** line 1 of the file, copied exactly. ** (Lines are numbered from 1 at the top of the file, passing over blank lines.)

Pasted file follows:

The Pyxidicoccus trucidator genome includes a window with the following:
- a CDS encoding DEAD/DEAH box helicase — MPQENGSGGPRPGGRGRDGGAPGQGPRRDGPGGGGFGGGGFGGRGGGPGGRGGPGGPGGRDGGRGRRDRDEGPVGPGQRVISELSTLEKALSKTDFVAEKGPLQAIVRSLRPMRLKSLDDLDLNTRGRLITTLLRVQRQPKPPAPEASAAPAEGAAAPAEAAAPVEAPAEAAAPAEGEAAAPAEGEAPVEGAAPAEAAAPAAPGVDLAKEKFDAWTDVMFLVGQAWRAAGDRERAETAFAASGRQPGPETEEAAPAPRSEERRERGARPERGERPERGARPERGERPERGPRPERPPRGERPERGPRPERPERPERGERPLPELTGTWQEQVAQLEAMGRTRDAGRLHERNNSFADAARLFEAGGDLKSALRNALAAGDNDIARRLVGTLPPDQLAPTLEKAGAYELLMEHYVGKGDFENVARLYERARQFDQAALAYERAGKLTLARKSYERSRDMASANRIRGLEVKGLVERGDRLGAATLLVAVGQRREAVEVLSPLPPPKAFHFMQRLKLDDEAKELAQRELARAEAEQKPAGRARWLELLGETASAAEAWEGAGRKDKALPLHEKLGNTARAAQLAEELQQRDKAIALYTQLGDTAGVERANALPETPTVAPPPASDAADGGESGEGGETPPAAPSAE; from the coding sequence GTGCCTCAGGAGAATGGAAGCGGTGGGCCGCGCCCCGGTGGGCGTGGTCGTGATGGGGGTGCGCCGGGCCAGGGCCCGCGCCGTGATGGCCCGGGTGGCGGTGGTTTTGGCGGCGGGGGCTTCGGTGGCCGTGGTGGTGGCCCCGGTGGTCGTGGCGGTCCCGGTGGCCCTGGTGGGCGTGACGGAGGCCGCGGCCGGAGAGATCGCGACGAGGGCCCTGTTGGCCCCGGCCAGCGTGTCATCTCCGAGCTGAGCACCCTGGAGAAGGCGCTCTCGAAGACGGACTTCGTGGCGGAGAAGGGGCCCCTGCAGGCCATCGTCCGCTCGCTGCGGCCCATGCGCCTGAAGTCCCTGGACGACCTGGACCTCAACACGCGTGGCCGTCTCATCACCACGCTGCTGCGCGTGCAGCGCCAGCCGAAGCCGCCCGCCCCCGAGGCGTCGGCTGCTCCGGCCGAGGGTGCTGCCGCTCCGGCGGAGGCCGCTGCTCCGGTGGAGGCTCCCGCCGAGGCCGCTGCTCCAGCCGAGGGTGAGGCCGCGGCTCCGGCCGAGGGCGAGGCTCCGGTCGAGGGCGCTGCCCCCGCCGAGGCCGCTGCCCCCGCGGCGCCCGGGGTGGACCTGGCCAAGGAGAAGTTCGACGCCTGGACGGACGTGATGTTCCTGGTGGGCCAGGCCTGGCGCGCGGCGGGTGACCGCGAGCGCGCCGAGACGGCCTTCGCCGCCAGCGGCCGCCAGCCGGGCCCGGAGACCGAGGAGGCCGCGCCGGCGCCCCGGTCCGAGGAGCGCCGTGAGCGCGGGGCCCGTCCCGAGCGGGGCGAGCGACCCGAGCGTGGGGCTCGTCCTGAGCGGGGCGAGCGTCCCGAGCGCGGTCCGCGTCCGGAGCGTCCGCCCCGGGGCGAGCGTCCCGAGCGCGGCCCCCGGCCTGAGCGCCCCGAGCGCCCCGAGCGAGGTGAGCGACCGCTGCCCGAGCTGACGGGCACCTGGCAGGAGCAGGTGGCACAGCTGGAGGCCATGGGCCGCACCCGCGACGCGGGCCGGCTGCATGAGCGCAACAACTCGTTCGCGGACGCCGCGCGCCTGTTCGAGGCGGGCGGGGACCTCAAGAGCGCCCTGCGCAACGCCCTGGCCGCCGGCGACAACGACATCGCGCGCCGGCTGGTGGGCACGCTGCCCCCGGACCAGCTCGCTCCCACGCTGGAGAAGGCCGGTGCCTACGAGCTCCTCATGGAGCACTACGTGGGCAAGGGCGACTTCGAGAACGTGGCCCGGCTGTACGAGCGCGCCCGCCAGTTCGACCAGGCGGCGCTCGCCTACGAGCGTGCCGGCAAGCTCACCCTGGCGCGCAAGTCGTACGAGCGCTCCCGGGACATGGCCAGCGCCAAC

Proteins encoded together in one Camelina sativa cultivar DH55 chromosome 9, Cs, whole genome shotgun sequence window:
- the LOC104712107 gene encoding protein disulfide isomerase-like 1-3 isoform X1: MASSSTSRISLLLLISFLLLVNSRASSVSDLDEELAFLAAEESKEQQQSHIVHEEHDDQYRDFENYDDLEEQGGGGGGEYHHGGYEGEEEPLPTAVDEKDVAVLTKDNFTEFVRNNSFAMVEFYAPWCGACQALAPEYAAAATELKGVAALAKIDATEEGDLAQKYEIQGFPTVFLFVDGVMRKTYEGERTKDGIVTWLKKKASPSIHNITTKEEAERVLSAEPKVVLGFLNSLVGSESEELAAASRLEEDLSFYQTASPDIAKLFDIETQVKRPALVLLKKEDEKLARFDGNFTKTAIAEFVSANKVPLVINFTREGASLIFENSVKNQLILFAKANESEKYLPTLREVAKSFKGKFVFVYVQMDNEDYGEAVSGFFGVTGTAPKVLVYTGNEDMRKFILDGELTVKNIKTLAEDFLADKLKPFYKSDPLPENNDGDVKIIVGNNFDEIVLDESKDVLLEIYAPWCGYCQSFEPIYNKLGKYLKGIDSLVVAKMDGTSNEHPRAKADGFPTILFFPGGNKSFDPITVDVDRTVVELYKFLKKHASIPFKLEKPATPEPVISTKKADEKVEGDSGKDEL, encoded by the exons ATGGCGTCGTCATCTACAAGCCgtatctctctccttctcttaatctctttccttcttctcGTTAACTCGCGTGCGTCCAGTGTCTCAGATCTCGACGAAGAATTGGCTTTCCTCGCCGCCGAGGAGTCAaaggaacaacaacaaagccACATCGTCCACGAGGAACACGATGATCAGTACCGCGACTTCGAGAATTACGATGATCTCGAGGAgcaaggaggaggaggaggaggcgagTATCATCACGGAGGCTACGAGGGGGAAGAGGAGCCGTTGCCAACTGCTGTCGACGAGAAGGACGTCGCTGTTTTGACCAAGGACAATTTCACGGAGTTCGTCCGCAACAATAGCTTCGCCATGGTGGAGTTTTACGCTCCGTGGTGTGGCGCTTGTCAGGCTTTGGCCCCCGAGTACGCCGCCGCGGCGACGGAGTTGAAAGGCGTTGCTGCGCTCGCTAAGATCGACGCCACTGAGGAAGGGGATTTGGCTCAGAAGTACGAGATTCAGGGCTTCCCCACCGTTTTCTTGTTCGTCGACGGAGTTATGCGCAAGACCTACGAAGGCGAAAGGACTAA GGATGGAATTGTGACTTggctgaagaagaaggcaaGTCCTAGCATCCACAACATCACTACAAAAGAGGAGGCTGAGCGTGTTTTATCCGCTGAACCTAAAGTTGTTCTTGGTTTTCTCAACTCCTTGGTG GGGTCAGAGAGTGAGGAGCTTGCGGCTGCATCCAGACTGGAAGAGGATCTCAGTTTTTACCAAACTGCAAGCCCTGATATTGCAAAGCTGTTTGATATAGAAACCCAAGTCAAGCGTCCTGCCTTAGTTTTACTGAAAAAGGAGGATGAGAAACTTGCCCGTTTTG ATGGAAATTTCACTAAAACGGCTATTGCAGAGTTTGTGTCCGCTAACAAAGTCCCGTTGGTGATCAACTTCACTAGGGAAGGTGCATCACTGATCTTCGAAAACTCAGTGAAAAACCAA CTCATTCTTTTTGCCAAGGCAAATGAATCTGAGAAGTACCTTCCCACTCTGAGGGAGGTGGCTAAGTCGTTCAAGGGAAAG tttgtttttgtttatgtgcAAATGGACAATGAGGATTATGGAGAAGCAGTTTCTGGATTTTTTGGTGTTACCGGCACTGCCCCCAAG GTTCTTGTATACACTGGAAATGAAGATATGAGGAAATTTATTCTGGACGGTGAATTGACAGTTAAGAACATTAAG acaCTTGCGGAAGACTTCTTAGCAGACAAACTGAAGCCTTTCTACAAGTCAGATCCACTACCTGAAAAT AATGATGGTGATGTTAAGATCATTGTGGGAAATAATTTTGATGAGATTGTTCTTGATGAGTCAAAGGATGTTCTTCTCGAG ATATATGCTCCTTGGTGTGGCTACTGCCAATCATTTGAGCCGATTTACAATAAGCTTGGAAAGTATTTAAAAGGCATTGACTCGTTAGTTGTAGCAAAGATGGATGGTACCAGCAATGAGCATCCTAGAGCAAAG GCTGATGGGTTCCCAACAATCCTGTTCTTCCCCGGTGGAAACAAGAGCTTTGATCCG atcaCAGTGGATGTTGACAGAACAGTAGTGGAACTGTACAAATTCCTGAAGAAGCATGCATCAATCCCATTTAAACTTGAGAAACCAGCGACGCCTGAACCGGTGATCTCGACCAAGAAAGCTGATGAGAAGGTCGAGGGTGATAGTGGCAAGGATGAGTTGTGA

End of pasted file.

The Pyxidicoccus trucidator genome includes a window with the following: